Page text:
August 14, 2022

Drug Companies Win Two Supreme Court Decisions

WASHINGTON — The Supreme Court on Thursday handed drug companies two significant victories, one limiting suits from people injured by generic drugs and the other striking down a law that banned some commercial uses of prescription data.

In the first case, Pliva v. Mensing, No. 09-993, the court split 5 to 4 along ideological lines in ruling that the makers of generic drugs — which account for 75 percent of prescriptions dispensed nationwide — may not be sued under state law for failing to warn customers about the risks associated with their products.

Two years ago, in Wyeth v. Levine, the court decided the same question in the context of brand-name drugs but came to the opposite conclusion. That decision was based in large part on the fact that such drug companies can sometimes change the labels on their products without permission from the Food and Drug Administration.

Justice Clarence Thomas, writing for the majority on Thursday, acknowledged that in the eyes of injured consumers, the new distinction between generic and brand-name drugs “makes little sense.” But he said it followed from the way the two kinds of companies are treated under federal law.

The manufacturers of generic drugs, he said, must use the same warning labels as the corresponding brand-name drugs, and they may not unilaterally alter those labels. That means, Justice Thomas wrote, that makers of generic drugs are caught in an impossible bind: they can comply with a state law requiring them to change their labels or the federal law prohibiting changes, but not both.

Given that impossibility, federal law pre-empts state law under the Constitution’s supremacy clause, he wrote.

In dissent, Justice Sonia Sotomayor said the majority opinion invented “new principles of pre-emption law out of the air” and will lead to “absurd consequences.”

“As the majority itself admits,” Justice Sotomayor wrote, “a drug consumer’s right to compensation for inadequate warnings now turns on the happenstance of whether her pharmacist filled her prescription with a brand-name drug or a generic.”

The decision considered three consolidated cases brought by women who took generic metoclopramide, which is sold under the brand name Reglan. They took the drug for stomach ailments and developed a serious neurological disorder. Appeals courts ruled against the drug makers, saying that the federal regulatory regime did not block claims under state law.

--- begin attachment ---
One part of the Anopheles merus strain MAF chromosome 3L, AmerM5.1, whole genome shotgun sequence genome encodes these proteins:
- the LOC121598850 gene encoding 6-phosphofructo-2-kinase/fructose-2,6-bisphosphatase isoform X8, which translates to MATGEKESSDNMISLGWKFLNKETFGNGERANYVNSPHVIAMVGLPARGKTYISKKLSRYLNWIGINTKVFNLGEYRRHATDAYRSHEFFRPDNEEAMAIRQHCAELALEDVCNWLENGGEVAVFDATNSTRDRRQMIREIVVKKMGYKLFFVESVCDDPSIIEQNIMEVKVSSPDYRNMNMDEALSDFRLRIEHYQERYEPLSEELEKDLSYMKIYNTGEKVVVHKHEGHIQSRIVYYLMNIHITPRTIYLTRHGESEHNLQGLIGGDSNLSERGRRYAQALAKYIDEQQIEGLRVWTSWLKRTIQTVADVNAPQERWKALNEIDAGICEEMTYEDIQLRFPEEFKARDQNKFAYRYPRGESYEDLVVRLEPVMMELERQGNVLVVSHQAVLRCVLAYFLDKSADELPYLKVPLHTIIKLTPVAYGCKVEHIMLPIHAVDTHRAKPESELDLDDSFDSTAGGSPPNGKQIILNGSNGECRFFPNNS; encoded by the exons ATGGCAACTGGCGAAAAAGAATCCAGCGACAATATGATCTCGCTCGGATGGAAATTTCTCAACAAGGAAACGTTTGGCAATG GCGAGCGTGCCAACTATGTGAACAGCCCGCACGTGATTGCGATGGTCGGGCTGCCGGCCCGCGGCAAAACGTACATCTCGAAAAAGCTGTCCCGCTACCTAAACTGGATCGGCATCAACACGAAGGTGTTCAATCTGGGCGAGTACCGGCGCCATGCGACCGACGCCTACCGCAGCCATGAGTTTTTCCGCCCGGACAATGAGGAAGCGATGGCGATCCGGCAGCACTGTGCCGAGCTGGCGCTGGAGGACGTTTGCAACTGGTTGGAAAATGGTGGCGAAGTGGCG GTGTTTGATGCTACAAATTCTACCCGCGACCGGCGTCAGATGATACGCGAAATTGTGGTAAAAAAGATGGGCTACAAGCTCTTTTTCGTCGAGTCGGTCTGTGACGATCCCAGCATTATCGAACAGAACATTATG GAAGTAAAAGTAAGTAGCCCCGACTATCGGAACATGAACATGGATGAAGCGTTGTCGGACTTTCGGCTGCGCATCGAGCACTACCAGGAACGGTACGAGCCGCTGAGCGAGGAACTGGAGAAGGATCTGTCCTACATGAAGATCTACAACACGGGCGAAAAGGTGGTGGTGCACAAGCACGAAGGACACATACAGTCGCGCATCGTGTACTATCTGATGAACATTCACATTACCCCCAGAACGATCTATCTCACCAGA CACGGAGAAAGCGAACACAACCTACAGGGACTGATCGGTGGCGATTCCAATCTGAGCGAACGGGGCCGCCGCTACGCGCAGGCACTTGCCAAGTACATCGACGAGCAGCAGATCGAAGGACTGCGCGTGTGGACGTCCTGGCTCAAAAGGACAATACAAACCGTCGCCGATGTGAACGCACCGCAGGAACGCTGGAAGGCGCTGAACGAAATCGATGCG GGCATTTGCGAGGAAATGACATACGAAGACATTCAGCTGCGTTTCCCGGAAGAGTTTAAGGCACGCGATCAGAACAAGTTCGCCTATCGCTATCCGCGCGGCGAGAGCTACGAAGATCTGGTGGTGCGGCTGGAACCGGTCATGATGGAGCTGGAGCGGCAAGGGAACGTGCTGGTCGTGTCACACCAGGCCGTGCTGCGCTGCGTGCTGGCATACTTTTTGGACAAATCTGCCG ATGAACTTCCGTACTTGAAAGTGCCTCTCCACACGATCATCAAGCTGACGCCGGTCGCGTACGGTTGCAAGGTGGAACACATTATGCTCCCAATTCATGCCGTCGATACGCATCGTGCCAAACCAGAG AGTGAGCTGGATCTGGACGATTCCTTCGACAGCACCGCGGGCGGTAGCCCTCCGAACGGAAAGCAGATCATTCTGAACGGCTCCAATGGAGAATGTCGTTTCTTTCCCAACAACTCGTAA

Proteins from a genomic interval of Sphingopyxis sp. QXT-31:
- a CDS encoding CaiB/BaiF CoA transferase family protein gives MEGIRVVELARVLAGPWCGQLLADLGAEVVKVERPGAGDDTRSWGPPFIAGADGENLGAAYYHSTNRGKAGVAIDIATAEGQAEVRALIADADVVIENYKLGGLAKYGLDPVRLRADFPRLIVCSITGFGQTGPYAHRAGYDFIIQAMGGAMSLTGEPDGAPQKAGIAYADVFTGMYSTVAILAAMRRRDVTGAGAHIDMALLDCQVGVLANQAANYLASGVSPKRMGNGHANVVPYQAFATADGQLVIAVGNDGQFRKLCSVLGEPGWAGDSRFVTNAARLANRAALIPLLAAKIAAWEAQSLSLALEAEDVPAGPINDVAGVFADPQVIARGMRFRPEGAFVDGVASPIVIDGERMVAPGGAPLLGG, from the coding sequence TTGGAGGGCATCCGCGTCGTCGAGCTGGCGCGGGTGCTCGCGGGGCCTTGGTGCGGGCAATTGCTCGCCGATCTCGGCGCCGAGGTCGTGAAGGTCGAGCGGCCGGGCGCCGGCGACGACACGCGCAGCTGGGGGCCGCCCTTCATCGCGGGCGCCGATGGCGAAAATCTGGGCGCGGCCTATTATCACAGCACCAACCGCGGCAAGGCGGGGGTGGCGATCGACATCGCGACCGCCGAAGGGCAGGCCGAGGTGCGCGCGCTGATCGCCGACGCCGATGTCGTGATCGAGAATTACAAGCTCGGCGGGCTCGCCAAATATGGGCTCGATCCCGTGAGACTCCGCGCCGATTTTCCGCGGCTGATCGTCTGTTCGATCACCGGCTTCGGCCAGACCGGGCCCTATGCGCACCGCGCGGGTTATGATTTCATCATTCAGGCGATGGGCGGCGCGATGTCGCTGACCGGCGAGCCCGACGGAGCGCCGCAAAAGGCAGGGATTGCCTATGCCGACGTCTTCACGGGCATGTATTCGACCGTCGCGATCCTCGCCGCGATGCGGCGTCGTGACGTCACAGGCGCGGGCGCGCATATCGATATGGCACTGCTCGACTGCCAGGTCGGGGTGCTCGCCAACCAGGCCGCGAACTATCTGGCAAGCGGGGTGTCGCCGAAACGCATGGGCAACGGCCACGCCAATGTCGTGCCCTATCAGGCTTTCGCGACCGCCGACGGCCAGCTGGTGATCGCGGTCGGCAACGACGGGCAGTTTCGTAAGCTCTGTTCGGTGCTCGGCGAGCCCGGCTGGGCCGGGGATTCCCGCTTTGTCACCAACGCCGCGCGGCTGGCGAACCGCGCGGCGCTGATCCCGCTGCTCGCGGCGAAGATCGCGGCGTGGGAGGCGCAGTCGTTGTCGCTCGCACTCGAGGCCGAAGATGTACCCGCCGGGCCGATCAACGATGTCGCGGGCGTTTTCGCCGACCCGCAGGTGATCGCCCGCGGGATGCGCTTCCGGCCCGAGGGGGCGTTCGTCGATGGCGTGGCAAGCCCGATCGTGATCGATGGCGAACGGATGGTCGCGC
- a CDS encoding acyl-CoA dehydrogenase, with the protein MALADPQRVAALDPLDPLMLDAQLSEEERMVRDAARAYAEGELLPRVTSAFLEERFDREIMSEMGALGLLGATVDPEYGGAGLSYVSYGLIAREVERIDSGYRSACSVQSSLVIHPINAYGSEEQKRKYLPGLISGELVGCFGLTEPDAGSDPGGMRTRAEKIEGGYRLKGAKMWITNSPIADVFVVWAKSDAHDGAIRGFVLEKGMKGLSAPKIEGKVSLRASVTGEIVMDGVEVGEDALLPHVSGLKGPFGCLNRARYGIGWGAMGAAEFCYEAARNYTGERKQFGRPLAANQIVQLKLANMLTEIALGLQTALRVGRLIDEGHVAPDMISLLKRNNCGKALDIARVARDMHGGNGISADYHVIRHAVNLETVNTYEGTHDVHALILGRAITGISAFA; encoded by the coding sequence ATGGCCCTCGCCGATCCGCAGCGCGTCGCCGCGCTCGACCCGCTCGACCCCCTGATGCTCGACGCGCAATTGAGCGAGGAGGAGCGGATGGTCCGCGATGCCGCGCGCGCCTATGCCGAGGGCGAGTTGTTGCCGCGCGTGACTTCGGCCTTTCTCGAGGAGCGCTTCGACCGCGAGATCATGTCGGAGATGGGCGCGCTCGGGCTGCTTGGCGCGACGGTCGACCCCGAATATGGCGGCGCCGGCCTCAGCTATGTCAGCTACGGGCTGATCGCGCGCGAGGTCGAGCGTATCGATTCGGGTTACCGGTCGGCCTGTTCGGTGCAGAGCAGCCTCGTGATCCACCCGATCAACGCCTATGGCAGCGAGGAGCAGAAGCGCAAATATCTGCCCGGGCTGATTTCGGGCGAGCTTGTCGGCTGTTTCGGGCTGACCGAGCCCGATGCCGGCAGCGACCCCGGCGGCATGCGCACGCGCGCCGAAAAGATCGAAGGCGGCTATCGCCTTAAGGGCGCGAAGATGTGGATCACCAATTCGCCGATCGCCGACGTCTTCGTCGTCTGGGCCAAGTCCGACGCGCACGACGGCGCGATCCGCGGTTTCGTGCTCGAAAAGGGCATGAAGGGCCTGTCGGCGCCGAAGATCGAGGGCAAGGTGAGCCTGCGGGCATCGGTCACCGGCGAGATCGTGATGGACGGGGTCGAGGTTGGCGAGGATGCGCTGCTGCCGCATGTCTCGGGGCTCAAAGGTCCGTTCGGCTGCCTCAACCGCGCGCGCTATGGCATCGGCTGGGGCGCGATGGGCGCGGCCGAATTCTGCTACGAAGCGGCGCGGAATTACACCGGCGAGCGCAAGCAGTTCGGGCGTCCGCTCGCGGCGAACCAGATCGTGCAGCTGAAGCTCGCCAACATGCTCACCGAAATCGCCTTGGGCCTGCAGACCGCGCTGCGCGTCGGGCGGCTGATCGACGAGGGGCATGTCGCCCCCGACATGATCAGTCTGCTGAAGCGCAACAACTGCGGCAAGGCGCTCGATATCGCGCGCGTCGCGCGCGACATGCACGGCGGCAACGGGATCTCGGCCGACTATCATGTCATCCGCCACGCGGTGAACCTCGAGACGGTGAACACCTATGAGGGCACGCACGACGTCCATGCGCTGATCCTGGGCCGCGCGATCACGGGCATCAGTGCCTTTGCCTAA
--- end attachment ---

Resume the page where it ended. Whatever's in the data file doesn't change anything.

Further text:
The Supreme Court reversed those decisions on Thursday, rejecting what Justice Thomas called the “fair argument,” that the defendants should have at least tried to persuade the federal drug agency to let them use a safer label.

But the process of asking the agency to change a label, he wrote, can be as complicated as a children’s board game.

“If they had done so,” Justice Thomas wrote of a possible request for a label change, “and if the F.D.A. decided there was sufficient supporting information, and if the F.D.A. undertook negotiations with the brand-name manufacturer, and if adequate label changes were decided on and implemented, then the manufacturers would have started a Mouse Trap game that eventually led to a better label on generic metoclopramide.”

Chief Justice John G. Roberts Jr. and Justices Antonin Scalia, Anthony M. Kennedy and Samuel A. Alito Jr. voted with the majority.

In her dissent, Justice Sotomayor wrote that she agreed that the makers of generic drugs could not unilaterally change their labels. But she said that did not allow them to remain idle after learning of safety issues.

“Had the manufacturers invoked the available mechanism for initiating label changes,” she wrote, “they may well have been able to change their labels in sufficient time to warn” the women injured by their drugs.

The majority opinion, Justice Sotomayor said, may reduce the demand for generic drugs and put doctors in an ethical bind.

Justice Ruth Bader Ginsburg, Stephen G. Breyer and Elena Kagan joined the dissent.

In a second decision on Thursday, Sorrell v. IMS Health, No. 10-779, a six-justice majority of the court struck down a Vermont law that banned some but not all uses of prescription information collected by pharmacies.

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